In my early 20s, I was pro-choice and opposed to gay marriage. Now that I’m in my 30s, I’m pro-life and more supportive of gay marriage. Sometimes our views change. It happens all the time. The important thing is that we are free to have views and voice them.
When Chick-fil-A President Dan Cathy publicly denounced gay marriage last month, the mayors of two major American cities let everyone know that the fast food restaurant was not welcome in their towns. Boston Mayor Thomas Menino threatened to block the construction of a new Chick-fil-A. Chicago Mayor Rahm Emanuel made similar statements, echoing the sentiments of a local official.
Even many of those outraged by Cathy’s comments would agree that he was simply exercising his free speech rights. But some thought these mayors were also exercising their free speech rights. They were not. What they were attempting to do is the antithesis of free speech.
Individuals who are offended by Cathy’s comments are free to avoid Chick-fil-A. They are free to speak out against Chick-fil-A. This is how America’s system of government is supposed to work. This is how the First Amendment works. This is how free markets are supposed to work.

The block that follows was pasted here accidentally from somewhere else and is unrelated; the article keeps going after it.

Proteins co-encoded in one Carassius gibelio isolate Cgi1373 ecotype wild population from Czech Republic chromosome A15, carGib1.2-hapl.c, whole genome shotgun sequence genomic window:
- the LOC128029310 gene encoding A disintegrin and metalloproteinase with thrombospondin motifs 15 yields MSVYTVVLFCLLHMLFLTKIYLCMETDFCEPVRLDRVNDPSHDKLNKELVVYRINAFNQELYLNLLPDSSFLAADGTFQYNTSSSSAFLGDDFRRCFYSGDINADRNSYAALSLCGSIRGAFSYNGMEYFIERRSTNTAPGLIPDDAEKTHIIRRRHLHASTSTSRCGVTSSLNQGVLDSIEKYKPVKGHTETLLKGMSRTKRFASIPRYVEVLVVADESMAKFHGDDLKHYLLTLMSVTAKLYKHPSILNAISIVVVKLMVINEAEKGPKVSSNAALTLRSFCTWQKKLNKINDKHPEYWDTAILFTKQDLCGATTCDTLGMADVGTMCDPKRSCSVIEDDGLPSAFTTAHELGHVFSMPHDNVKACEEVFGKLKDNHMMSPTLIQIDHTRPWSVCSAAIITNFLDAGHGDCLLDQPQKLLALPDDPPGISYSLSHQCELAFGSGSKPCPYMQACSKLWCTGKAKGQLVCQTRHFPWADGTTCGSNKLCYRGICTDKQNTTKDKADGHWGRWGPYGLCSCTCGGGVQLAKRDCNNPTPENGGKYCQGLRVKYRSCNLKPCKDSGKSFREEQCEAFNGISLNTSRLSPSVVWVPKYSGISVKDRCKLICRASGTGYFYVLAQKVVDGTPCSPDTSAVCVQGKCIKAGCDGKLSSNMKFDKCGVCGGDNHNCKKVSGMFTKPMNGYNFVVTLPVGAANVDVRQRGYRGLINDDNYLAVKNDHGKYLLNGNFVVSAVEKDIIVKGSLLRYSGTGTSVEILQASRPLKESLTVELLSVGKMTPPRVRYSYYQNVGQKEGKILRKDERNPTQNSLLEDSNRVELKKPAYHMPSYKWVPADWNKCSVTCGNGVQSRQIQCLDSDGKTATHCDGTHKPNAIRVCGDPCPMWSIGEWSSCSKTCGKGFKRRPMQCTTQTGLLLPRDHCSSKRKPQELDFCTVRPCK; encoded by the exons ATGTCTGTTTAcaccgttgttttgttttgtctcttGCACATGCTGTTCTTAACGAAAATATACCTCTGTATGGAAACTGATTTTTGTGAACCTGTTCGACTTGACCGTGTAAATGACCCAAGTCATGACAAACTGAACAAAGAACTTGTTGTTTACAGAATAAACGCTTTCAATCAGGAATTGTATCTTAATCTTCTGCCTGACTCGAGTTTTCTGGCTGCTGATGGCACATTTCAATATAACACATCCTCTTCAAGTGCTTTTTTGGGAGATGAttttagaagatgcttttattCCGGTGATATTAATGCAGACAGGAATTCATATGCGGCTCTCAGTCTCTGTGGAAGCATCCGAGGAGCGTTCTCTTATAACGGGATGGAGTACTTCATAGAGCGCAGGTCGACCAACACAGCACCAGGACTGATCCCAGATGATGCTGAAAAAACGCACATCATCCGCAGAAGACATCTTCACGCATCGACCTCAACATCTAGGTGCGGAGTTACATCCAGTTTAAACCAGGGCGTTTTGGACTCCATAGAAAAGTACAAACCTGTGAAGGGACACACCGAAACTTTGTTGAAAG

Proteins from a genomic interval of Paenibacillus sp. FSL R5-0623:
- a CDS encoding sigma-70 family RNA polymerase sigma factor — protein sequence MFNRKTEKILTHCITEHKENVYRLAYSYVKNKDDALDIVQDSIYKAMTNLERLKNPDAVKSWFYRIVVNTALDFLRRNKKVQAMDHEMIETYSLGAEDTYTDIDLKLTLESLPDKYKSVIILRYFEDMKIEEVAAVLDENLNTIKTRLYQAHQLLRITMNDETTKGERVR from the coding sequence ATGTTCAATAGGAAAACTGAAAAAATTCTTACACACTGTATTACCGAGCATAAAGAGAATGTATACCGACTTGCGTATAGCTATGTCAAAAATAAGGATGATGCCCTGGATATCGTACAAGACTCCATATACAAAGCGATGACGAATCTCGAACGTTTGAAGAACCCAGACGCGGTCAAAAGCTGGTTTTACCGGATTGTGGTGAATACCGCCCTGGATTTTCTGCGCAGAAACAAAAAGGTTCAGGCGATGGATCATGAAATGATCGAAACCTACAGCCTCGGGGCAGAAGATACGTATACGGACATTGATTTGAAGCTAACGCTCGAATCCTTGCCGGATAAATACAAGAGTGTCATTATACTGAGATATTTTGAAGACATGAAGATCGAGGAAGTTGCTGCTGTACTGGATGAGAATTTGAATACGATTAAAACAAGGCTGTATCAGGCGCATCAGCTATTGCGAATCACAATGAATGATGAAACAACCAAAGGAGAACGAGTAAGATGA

But for the government to prevent someone from operating a business based on his personal or political opinions is a direct violation of free speech. It’s certainly anti-free market. I’m aghast at how many people can’t make this important distinction.
Imagine that a Muslim man owns a convenience store. Now imagine that he, too, like Dan Cathy, has some rather unfavorable views of homosexuals. Does anyone think this Muslim man’s local government should prevent him from selling Doritos and cigarettes because of his views?
Imagine that a homosexual man opens a store in a small Southern town. Now imagine that the local government attempts to shut down his business simply because he is homosexual. This would be tragically wrong and un-American. Imagine this same storeowner publicly expressed pride in his sexuality. Does anyone — even the most conservative Christian — believe the government should be able to take away his right to do business just because he expressed his opinion?
There are few, if any, conservative Christians who would think this proper. However, after Dan Cathy made his comments, I discovered countless liberals who had no problem doing the same thing to Dan Cathy. Liberals who are trying to make Cathy out to be some sort of fascist need to take a good, hard look in the mirror.